- Development & Aid
- Economy & Trade
- Human Rights
- Global Governance
- Civil Society
Saturday, August 30, 2014
- Seemingly random attacks on Coptic churches in the port city of Alexandria last week followed by violent clashes between Coptic Christians and Muslims have again raised the spectre of sectarian conflict.
“We’re living in a critical period now in terms of Muslim-Christian relations,” Emad Gad, analyst at the state-run al-Ahram Centre for Political and Strategic Studies told IPS. “Each side is prepared for clashes.”
Trouble began Apr. 13 when a number of Coptic Christians preparing for Easter celebrations were attacked in three different churches in Alexandria, some 225 km north of Cairo. They were attacked by a knife-wielding assailant, according to accounts in the state media. Coptic Christianity is an indigenous form of the religion in Egypt.
According to these press accounts, one churchgoer was fatally stabbed, and five others were injured before the attacker was caught trying to enter a fourth church building.
The story was quickly put out that the culprit was a lone, mentally disturbed man. “The accused, Mahmoud Salah al-Din Hussein, confessed to committing the crime by himself,” the Apr. 17 edition of the independent daily al-Masry al-Youm reported. Hussein was reported to have been taken to a mental hospital for examination after being charged with murder and carrying weapons.
Officials, fearing a flare-up of sectarian tension, were quick to denounce the crime and call for national unity. “The Copts aren’t a minority and they aren’t a different class – they’re part of Egypt’s national fabric,” said parliament speaker Fathi Sorour. “We’ll never accept any threats against them or anyone trying to create differences between Muslims and Copts.”
But despite official reassurances the situation deteriorated Apr. 15. Violence broke out at the funeral of the man who had died of stab wounds. The next three days saw clashes between scores of Christians and Muslims, mostly in the Montazza district of Alexandria. One Muslim activist died in the clashes, and many were injured on both sides.
While the violence has since subsided amid stepped-up security, many observers have come to question the official story regarding the church attacks, with some witnesses reportedly saying that the culprit was neither alone nor mentally imbalanced.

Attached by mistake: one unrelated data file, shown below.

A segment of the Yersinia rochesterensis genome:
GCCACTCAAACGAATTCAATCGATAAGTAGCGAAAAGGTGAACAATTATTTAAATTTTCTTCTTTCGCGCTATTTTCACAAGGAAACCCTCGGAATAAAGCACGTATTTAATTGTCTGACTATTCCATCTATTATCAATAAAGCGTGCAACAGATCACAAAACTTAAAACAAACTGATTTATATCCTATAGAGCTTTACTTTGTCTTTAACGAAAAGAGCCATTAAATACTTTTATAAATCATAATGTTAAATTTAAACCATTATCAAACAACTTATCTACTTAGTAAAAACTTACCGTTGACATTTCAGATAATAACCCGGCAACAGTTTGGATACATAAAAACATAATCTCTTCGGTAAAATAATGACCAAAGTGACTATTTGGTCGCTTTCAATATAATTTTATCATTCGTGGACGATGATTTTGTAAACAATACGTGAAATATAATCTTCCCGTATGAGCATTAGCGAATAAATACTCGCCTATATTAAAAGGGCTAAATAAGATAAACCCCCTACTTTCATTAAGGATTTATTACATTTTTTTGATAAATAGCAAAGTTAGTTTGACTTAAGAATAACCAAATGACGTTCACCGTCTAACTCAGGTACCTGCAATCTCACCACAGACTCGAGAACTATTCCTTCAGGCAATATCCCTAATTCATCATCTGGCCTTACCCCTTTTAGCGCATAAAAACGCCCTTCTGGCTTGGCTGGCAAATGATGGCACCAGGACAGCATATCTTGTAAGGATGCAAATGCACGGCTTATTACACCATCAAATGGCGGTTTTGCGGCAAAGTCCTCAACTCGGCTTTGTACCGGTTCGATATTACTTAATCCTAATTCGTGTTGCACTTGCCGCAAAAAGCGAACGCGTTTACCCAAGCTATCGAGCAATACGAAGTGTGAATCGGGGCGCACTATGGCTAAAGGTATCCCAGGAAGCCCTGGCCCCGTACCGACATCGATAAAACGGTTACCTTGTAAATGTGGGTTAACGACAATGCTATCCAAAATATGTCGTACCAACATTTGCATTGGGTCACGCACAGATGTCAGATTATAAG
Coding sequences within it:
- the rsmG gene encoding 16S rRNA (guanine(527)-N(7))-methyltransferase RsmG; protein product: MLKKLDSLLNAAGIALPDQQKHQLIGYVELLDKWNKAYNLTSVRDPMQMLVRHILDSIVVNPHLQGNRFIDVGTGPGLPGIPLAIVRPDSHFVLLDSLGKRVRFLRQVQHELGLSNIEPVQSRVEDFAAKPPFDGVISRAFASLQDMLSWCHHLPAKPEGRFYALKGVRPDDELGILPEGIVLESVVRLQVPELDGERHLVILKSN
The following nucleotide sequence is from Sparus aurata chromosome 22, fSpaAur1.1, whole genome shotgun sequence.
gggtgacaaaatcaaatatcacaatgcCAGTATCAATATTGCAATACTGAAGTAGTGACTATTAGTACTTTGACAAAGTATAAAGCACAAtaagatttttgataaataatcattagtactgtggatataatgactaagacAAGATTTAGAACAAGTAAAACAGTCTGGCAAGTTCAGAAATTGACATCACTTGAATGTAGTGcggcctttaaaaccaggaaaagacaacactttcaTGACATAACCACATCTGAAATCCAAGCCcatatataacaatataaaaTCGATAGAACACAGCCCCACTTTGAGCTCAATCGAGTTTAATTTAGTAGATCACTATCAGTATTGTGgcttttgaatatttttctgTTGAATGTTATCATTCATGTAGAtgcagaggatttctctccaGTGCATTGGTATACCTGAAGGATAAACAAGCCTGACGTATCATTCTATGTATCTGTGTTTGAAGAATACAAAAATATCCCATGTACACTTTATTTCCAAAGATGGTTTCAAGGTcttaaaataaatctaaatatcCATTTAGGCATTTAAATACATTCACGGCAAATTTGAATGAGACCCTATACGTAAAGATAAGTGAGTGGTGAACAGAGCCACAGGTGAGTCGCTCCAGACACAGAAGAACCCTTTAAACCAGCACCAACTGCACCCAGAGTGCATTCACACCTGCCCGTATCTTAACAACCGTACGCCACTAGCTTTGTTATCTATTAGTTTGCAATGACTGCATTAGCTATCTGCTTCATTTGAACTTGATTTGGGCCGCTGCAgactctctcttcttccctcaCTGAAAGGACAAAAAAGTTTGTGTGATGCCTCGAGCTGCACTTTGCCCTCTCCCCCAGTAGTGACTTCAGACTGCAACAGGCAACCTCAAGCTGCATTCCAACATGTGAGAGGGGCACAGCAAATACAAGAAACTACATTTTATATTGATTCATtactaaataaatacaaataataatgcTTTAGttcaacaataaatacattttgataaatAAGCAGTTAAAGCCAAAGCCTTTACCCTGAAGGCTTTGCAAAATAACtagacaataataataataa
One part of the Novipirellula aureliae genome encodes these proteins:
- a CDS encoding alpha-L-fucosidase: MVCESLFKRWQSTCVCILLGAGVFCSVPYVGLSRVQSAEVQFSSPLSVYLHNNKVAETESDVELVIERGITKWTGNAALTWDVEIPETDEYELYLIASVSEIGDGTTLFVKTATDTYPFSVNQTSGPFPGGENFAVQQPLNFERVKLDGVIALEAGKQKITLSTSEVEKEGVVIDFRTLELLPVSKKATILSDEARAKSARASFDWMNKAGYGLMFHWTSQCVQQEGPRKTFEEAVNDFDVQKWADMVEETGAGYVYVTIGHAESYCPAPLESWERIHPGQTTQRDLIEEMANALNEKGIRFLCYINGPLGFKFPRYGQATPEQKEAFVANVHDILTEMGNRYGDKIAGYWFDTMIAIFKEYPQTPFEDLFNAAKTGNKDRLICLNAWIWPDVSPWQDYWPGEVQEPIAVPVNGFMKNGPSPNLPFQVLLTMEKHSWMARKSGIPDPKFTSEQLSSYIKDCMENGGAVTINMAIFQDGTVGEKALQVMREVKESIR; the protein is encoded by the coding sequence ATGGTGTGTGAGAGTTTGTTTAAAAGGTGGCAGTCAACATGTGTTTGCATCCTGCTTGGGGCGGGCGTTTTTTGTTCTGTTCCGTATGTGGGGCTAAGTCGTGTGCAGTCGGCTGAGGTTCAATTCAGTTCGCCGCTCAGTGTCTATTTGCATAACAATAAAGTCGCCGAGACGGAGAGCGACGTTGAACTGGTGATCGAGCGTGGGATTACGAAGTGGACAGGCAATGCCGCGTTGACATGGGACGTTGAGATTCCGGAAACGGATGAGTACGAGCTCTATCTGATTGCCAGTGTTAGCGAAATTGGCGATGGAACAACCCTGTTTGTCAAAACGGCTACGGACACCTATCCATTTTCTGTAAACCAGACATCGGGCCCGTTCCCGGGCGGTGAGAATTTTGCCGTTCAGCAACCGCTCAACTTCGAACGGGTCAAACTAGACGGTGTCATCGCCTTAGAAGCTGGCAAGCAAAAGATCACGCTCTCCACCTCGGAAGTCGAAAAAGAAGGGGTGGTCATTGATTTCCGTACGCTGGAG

“It remains to be proven that (the crimes) were committed by one man and that he was insane,” Youssef Sidhoum, editor-in-chief of Coptic weekly al-Watani, told IPS. “Some witnesses said (the perpetrator) broke into one of the churches along with several followers.”
Sidhoum said the official ‘lone attacker’ story was an unlikely one. “The amounts of time between the attacks at the churches – between 45 minutes and an hour in some cases – make the official line hard to believe,” Sidhoum said. “And we were amazed how quickly the official story was released right after the arrest.”
Gad said that “they’ve been trying to sell the ‘one attacker’ story, but no one’s buying it. Eyewitnesses say they saw multiple attackers.”
Interfaith relations have traditionally been peaceful in this majority-Muslim country in which Christians are an estimated 10 to 20 percent of the population. But there have been periodic outbreaks of violence, especially in Upper Egypt.
Sectarian hostility erupted most dramatically in 2000 in al-Kusheh village in the south, when 20 people were killed in armed clashes between Muslims and Christians. In an indication of the sensitivity of the incident, the site of the confrontation was renamed Dar al-Salaam, or ‘City of Peace’.
Sporadic religious clashes have broken out since then. Last October thousands of Muslims protested outside a church building in Alexandria after reports in the local press that a play offensive to Islam had been enacted there two years earlier. The demonstrations left three dead and scores injured.
Sectarian friction surfaced again in January this year in the Upper Egyptian village of Udaysat, some 500 km south of Cairo, when Muslims and Christians clashed over the historically divisive issue of church buildings. By the time security forces broke up the melee, a Christian resident died from wounds sustained in the confrontation. Fourteen people, including four policemen, were injured.
Egypt’s Copts have long complained of discrimination, pointing to the under-representation of Christians in the government, army and police. “Copts have suffered from many things, including government policy on church building, attacks on Christianity in the state media, and educational curricula that pushes religious (Muslim) content,” said Gad. “And certain government institutions are closed to Copts, such as the state security apparatus, military intelligence and the Presidential Guard.”
In an effort to dispel perceptions of institutional prejudice, the government nominated five Copts among the ten executive appointments to the People’s Assembly after last year’s parliamentary elections. A presidential decree was issued last December giving local governors the authority to grant permission for church building.. Previously, Christian communities seeking to build new churches had to obtain permission directly from the President.
Gad said the attacks, whatever their origin, represent a disturbing trend. “What happened in Alexandria is just one example, and it can be expected to happen more in the future,” he said. “After the 9/11 attacks in the U.S. in 2001, along with the recent controversy over the Danish cartoons, the situation has become critical.”
Officials from the interior ministry, which is responsible for maintaining domestic security, were not available for comment.